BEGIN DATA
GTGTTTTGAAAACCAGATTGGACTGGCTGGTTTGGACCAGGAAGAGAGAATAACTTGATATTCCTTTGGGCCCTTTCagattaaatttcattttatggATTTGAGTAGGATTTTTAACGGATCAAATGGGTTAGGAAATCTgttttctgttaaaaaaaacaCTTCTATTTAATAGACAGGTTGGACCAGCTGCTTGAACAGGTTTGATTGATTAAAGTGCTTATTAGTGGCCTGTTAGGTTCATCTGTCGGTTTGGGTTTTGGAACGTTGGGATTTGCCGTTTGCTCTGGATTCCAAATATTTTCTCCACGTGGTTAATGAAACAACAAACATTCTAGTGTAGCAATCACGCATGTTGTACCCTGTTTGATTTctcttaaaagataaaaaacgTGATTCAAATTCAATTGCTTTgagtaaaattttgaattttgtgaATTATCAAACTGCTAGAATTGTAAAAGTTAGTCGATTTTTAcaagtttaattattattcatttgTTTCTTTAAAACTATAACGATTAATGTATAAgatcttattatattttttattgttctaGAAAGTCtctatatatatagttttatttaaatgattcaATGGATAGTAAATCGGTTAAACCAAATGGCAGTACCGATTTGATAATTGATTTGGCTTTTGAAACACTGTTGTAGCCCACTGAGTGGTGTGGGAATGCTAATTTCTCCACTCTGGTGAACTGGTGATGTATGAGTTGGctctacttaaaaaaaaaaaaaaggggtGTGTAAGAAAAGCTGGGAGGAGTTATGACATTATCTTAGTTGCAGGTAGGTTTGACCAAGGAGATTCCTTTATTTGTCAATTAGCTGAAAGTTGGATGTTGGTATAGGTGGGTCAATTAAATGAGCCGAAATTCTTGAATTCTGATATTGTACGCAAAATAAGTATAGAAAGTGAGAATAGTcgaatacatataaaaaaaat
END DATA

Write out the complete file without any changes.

GTGTTTTGAAAACCAGATTGGACTGGCTGGTTTGGACCAGGAAGAGAGAATAACTTGATATTCCTTTGGGCCCTTTCagattaaatttcattttatggATTTGAGTAGGATTTTTAACGGATCAAATGGGTTAGGAAATCTgttttctgttaaaaaaaacaCTTCTATTTAATAGACAGGTTGGACCAGCTGCTTGAACAGGTTTGATTGATTAAAGTGCTTATTAGTGGCCTGTTAGGTTCATCTGTCGGTTTGGGTTTTGGAACGTTGGGATTTGCCGTTTGCTCTGGATTCCAAATATTTTCTCCACGTGGTTAATGAAACAACAAACATTCTAGTGTAGCAATCACGCATGTTGTACCCTGTTTGATTTctcttaaaagataaaaaacgTGATTCAAATTCAATTGCTTTgagtaaaattttgaattttgtgaATTATCAAACTGCTAGAATTGTAAAAGTTAGTCGATTTTTAcaagtttaattattattcatttgTTTCTTTAAAACTATAACGATTAATGTATAAgatcttattatattttttattgttctaGAAAGTCtctatatatatagttttatttaaatgattcaATGGATAGTAAATCGGTTAAACCAAATGGCAGTACCGATTTGATAATTGATTTGGCTTTTGAAACACTGTTGTAGCCCACTGAGTGGTGTGGGAATGCTAATTTCTCCACTCTGGTGAACTGGTGATGTATGAGTTGGctctacttaaaaaaaaaaaaaaggggtGTGTAAGAAAAGCTGGGAGGAGTTATGACATTATCTTAGTTGCAGGTAGGTTTGACCAAGGAGATTCCTTTATTTGTCAATTAGCTGAAAGTTGGATGTTGGTATAGGTGGGTCAATTAAATGAGCCGAAATTCTTGAATTCTGATATTGTACGCAAAATAAGTATAGAAAGTGAGAATAGTcgaatacatataaaaaaaat